If you’re not sure what ‘weaponised femininity’ is, then phrases like “eyeliner so sharp they could kill a man” or “lipstick as red as the blood of my enemies” may give you a hint. It’s the idea that conforming to patriarchal beauty standards (ie. high heels and lipstick) is ‘radical’ and that femininity is empowering (think Taylor Swift’s “Bad Blood” music video, or Claire running in heels from a T-Rex in “Jurassic World”). It’s the case where women use the tools of their societal-prescribed gender expression to win battles.
Liberal feminism dictates that women can choose to wear make-up or high heels, that her choice empowers her. But is it a good or bad thing? First of all, femininity is time-consuming and even crippling – like blistered feet and chronic pain from wearing heels – but women are expected to conform to some form of femininity if they want to get anywhere in the world. And women who don’t are seen as lazy or unattractive; it’s basically a lose-lose situation.
Representation in pop culture
The easiest way to illustrate weaponised femininity is to point to film tropes. Action heroines often use femininity to their advantage – they may possess powers or knowledge characterised by femininity or remain hyperfeminine while engaging in physical combat on par with men.
Natasha Romanoff, aka Black Widow, is one of very few prominent female characters in the Marvel universe, and the only female Avenger. While the Black Widow film explores feminist themes, Scarlett Johansson (who plays the role) has criticised the hyper-sexualisation of her character in Iron Man 2.
In Disney’s Mulan live-action film, the protagonist is a girl who just couldn’t conform to the traditional female role and because of this, the Matchmaker says that she’ll never bring honour to her family. However, Mulan does more than bring honour – she basically saved China – and the way she did it is what’s significant: in a famous battle scene, she lets loose her long, wavy hair and reveals the flowing feminine costume under her armour. In revealing her femininity, she also lets loose her stronger inner warrior.
Another glaring example of weaponised femininity can be seen in the popular ‘magical girls’ genre in Japanese animation featuring overtly feminine or cute young girls who use magic or magical powers to hold their own in battle.
Sailor Moon is the epitome of the genre; while male superheroes like Kamen Rider transform into uniforms that make them look stronger, the Sailor girls turn into exaggerated forms of femininity – with their short skirts, long hair, manicured nails – that seem ill equipped to do battle. However, femininity and girliness are a requirement in order to succeed against adversity in the magical girl genre.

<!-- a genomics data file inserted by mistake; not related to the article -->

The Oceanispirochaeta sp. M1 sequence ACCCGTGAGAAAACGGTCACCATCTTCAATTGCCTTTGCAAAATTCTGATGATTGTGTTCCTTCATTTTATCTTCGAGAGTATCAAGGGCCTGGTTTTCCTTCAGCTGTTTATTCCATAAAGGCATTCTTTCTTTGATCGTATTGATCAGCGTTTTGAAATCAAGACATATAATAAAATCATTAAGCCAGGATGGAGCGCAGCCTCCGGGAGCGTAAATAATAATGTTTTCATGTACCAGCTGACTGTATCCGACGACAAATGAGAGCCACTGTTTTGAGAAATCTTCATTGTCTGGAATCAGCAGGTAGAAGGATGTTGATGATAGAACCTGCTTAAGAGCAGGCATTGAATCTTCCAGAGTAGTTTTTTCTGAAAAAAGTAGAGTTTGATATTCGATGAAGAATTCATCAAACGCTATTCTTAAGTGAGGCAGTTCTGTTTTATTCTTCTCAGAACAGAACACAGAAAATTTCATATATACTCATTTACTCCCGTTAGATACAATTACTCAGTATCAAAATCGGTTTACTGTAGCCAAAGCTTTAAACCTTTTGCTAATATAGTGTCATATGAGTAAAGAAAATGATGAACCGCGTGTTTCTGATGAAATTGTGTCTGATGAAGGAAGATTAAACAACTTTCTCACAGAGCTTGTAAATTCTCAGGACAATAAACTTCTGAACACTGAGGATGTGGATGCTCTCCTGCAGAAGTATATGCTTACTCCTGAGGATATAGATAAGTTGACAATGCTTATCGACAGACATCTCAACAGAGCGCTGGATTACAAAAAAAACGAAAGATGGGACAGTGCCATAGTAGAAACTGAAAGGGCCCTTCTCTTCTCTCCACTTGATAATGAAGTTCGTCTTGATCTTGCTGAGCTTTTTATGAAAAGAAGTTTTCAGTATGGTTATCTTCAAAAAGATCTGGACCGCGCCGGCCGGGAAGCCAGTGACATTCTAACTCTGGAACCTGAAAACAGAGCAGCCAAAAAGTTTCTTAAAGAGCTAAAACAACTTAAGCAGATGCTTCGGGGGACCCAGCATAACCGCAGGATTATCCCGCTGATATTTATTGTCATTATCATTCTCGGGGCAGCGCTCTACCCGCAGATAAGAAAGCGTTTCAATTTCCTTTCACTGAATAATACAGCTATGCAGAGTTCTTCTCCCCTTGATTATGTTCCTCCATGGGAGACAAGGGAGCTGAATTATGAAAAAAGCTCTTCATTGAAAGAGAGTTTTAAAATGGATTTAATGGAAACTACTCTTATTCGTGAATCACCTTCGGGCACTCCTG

It’s not just about appearances either – even the feminine image of being nurturing and loving are brought into the foray. In Wonder Woman, Diana embraces her belief in the power of love to defeat the villain Ares; you’d be hard-pressed to find any male hero using ‘love’ as a power boost. However, these are just a few examples of women using their prescribed traits in order to win battles.
Is it a good or bad thing?
The discussion on weaponised femininity is divisive; some consider it as challenging male hierarchy and power, while others consider the hypersexualisation of action heroines as merely a vehicle for objectification. On the one hand, we see women kick butt and hold their own against powerful men, but on the other, these women need to look a certain way to do so. It seems to be the ultimate male fantasy.
It’s as if women need to be ‘feminine’ – whether it’s being nurturing or conforming to patriarchal beauty standards – in order to be powerful. Why can’t women be strong without being feminine, like Jessica Jones, Arya Stark, Brienne of Tarth, or Princess Mononoke? It seems that ‘weaponised femininity’ gives men the reason to stick patriarchal rules on women (you can be strong, but also cute!), and sadly, gives women reason to police other women for not conforming.
In Captain Marvel, we’re supposed to have a powerful superhero – but in the final fight sequence, Carol Danvers only kicks butt when she’s just ‘being a girl’ (to Gwen Stefani’s “I’m Just a Girl” soundtrack). The message? ‘Being a girl’ is all a woman needs to save the day – it’s almost like an ad for beauty products that ‘empower women’.
Perhaps that’s the reason weaponised femininity came into being: to ensure that women can be strong as long as they stay feminine, just so that society can sell her more beauty products to keep up with patriarchal standards.